B&G is a veteran-owned company with two full-time employees and 40 part-time employees, according to a written statement by B&G Outdoor Recreation president Michael Aghajanian, and it also promotes boating activities for people with disabilities.

But Simkin said the Park Service has “jumped the gun” with the new contract and eviction notice. A court battle with the agency could take years to sort out, he said, and in the meantime he plans to continue business as usual at Jack’s. The facility reassembled its dock last weekend, has ordered new boats and is currently looking to expand from 27 employees to 32. “We are definitely opening,” Simkin said. “It’s unfortunate that the Park Service’s shenanigans are still up.”

Simkin said he plans to start operations at Jack’s within the next couple of weeks.

He also questioned whether B&G would be able to handle the volume of visitors at the Georgetown waterfront site. According to its website, B&G now serves 20,000 customers at five locations, and has about 200 boats. Simkin estimates that Jack’s Boathouse served around 72,000 visitors last year, and has more than 300 boats.

“The NPS is confident that B&G will provide a high quality experience to neighborhood users, Washingtonians and visitors to Rock Creek Park,” Anzelmo-Sarles responded in an email.

Simkin did not bid on the Park Service’s concessions contract because he said he was concerned that it would force him to waive any rights he may have to the property, and that the process would force him to bid against his own business.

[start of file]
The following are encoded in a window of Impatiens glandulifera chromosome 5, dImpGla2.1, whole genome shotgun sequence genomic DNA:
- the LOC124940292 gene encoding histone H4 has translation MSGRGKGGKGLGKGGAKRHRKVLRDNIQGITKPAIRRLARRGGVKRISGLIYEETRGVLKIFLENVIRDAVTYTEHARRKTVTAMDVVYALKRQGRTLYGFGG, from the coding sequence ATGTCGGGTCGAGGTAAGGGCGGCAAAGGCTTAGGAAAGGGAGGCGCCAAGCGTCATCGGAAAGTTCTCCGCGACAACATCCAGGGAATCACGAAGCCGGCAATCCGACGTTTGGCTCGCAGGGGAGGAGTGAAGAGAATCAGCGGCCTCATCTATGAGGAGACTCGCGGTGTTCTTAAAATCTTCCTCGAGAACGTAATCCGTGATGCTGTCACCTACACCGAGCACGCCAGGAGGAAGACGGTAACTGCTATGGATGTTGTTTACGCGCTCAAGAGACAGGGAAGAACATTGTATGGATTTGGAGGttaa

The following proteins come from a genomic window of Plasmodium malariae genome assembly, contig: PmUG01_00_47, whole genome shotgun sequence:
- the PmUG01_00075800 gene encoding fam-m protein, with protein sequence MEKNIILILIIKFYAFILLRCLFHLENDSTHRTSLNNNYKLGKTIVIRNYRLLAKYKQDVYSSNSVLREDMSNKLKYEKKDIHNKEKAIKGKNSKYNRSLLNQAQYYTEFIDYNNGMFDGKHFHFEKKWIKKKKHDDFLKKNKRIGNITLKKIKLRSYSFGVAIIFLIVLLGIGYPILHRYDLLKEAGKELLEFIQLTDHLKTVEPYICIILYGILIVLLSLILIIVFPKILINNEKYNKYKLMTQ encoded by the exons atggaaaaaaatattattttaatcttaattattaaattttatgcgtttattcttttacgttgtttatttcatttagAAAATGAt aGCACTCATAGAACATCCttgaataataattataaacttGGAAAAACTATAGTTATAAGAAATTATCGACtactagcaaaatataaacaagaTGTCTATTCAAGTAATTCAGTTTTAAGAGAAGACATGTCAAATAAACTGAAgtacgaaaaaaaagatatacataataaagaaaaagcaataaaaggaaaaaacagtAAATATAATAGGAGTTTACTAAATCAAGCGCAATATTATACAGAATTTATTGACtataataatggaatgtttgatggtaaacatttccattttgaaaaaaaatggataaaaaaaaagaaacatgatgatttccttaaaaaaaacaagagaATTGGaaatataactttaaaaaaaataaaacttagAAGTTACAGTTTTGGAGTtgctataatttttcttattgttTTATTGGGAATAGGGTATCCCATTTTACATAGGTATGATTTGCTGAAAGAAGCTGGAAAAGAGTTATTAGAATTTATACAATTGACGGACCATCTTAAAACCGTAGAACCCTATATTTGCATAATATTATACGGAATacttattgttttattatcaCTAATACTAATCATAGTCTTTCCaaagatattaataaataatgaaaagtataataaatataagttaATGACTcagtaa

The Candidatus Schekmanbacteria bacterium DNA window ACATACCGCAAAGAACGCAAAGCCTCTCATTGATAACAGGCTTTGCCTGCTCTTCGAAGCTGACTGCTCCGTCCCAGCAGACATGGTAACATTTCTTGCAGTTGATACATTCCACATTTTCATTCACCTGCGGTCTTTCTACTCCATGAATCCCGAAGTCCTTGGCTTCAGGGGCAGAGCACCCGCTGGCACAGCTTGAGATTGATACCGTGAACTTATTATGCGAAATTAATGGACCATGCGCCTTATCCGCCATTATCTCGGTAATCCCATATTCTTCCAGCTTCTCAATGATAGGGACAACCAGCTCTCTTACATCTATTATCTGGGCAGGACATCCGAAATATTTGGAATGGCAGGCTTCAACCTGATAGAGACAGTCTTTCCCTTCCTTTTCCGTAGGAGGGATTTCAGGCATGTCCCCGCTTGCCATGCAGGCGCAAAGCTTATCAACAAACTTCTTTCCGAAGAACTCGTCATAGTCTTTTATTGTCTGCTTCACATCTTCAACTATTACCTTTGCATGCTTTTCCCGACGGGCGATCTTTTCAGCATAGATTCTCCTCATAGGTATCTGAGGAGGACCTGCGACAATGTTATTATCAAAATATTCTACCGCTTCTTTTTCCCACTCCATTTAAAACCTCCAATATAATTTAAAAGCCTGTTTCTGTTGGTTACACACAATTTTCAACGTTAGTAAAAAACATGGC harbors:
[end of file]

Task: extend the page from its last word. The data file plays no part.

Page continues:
A judge is expected to review the motion and any responses from the Park Service on Wednesday

This article appears in the March 6 issue of The Georgetown Current newspaper.


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Construction Zone Pulled From Park Entrance

February 27, 2013

By Brady Holt
Current Staff Writer

After spending well over a year occupying prime real estate at a riverside entrance to Georgetown Waterfront Park, an enclosure of construction materials was removed last week, as the D.C. Department of Transportation declined to renew a public space permit for it to remain.

The fenced site was originally on National Park Service land across from the Washington Harbour but was subsequently moved closer to the street into the city-owned right-of-way, according to Bob vom Eigen, president of the Friends of the Georgetown Waterfront Park.

Contractor Consolidated Waterproofing held a permit through Feb. 6 to use the spot, according to Transportation Department spokesperson Monica Hernandez, but overstayed it. The area, just feet from the Potomac River, was enclosed by a chain-link fence and green tarp, and marked “construction zone — do not enter.”

The enclosure held a trash bin, a pile of materials, a portable toilet and, according to vom Eigen, sometimes parked cars.

The result: “an obvious eyesore,” especially after the park finished its own construction in September 2011, vom Eigen said.

“There’s no reason why [Washington Harbour] can’t keep its materials on its own land,” Stephen Crimmins, another park activist, wrote in an email to The Current last month. “You can’t leave your car across the park entrance for your convenience, so why can they leave their junk there?”